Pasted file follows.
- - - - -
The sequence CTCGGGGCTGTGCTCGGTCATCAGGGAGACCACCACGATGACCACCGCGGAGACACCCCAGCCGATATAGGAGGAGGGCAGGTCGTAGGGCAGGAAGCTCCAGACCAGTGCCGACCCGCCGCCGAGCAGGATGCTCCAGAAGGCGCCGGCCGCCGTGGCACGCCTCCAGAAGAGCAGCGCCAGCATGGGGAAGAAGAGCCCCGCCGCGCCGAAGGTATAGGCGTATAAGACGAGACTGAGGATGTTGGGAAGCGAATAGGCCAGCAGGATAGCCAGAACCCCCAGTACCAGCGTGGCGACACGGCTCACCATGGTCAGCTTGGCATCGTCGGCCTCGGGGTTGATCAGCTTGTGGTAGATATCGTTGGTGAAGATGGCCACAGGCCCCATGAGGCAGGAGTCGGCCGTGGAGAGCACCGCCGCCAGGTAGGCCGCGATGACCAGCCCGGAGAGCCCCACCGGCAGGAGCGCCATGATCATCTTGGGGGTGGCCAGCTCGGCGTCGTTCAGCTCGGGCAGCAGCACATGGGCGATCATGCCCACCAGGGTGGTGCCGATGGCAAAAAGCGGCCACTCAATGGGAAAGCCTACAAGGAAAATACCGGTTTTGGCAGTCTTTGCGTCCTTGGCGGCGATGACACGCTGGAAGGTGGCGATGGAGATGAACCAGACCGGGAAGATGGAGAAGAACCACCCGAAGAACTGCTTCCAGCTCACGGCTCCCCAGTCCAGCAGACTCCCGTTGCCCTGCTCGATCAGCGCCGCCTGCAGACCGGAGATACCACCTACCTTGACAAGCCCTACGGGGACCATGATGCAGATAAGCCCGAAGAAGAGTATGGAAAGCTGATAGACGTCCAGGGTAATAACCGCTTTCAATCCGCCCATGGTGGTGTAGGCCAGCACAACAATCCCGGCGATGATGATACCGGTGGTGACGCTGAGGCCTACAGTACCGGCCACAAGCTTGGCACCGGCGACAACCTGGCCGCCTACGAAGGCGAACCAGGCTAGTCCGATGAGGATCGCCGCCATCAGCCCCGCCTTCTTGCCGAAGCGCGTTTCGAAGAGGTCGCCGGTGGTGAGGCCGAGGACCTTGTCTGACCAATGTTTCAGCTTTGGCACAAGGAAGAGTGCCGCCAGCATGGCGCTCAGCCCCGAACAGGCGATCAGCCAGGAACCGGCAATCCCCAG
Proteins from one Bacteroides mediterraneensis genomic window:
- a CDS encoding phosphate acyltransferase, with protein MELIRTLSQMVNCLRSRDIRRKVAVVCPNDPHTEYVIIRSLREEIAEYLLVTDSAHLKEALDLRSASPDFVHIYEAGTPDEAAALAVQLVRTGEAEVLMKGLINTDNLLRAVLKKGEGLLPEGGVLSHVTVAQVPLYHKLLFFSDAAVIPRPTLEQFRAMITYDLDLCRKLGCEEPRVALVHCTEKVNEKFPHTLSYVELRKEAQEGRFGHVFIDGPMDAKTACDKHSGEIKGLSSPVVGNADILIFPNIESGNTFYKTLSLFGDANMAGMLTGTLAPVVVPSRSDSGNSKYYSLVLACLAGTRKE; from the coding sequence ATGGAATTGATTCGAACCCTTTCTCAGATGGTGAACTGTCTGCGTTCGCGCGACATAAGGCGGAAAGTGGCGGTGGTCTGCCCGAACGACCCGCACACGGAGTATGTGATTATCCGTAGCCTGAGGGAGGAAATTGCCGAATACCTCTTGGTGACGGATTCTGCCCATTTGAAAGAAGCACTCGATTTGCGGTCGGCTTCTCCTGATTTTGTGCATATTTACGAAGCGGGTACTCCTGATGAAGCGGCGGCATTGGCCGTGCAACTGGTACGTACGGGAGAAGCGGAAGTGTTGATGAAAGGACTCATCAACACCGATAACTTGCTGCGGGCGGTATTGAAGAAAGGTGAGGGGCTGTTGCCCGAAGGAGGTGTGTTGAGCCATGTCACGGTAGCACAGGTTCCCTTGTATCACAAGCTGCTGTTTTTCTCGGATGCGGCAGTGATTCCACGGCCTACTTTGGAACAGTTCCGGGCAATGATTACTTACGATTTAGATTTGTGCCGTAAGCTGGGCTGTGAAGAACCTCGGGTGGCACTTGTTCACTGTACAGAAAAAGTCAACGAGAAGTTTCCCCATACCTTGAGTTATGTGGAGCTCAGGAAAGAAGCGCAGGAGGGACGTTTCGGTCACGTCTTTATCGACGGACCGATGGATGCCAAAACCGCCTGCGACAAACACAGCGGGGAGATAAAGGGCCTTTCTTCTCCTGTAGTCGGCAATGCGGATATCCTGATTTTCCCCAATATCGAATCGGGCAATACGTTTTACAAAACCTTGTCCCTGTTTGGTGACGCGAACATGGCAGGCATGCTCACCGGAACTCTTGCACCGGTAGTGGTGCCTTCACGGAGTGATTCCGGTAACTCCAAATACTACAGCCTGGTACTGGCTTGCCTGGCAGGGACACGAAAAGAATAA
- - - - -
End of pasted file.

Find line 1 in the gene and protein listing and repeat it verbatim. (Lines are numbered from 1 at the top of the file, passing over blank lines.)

The sequence CTCGGGGCTGTGCTCGGTCATCAGGGAGACCACCACGATGACCACCGCGGAGACACCCCAGCCGATATAGGAGGAGGGCAGGTCGTAGGGCAGGAAGCTCCAGACCAGTGCCGACCCGCCGCCGAGCAGGATGCTCCAGAAGGCGCCGGCCGCCGTGGCACGCCTCCAGAAGAGCAGCGCCAGCATGGGGAAGAAGAGCCCCGCCGCGCCGAAGGTATAGGCGTATAAGACGAGACTGAGGATGTTGGGAAGCGAATAGGCCAGCAGGATAGCCAGAACCCCCAGTACCAGCGTGGCGACACGGCTCACCATGGTCAGCTTGGCATCGTCGGCCTCGGGGTTGATCAGCTTGTGGTAGATATCGTTGGTGAAGATGGCCACAGGCCCCATGAGGCAGGAGTCGGCCGTGGAGAGCACCGCCGCCAGGTAGGCCGCGATGACCAGCCCGGAGAGCCCCACCGGCAGGAGCGCCATGATCATCTTGGGGGTGGCCAGCTCGGCGTCGTTCAGCTCGGGCAGCAGCACATGGGCGATCATGCCCACCAGGGTGGTGCCGATGGCAAAAAGCGGCCACTCAATGGGAAAGCCTACAAGGAAAATACCGGTTTTGGCAGTCTTTGCGTCCTTGGCGGCGATGACACGCTGGAAGGTGGCGATGGAGATGAACCAGACCGGGAAGATGGAGAAGAACCACCCGAAGAACTGCTTCCAGCTCACGGCTCCCCAGTCCAGCAGACTCCCGTTGCCCTGCTCGATCAGCGCCGCCTGCAGACCGGAGATACCACCTACCTTGACAAGCCCTACGGGGACCATGATGCAGATAAGCCCGAAGAAGAGTATGGAAAGCTGATAGACGTCCAGGGTAATAACCGCTTTCAATCCGCCCATGGTGGTGTAGGCCAGCACAACAATCCCGGCGATGATGATACCGGTGGTGACGCTGAGGCCTACAGTACCGGCCACAAGCTTGGCACCGGCGACAACCTGGCCGCCTACGAAGGCGAACCAGGCTAGTCCGATGAGGATCGCCGCCATCAGCCCCGCCTTCTTGCCGAAGCGCGTTTCGAAGAGGTCGCCGGTGGTGAGGCCGAGGACCTTGTCTGACCAATGTTTCAGCTTTGGCACAAGGAAGAGTGCCGCCAGCATGGCGCTCAGCCCCGAACAGGCGATCAGCCAGGAACCGGCAATCCCCAG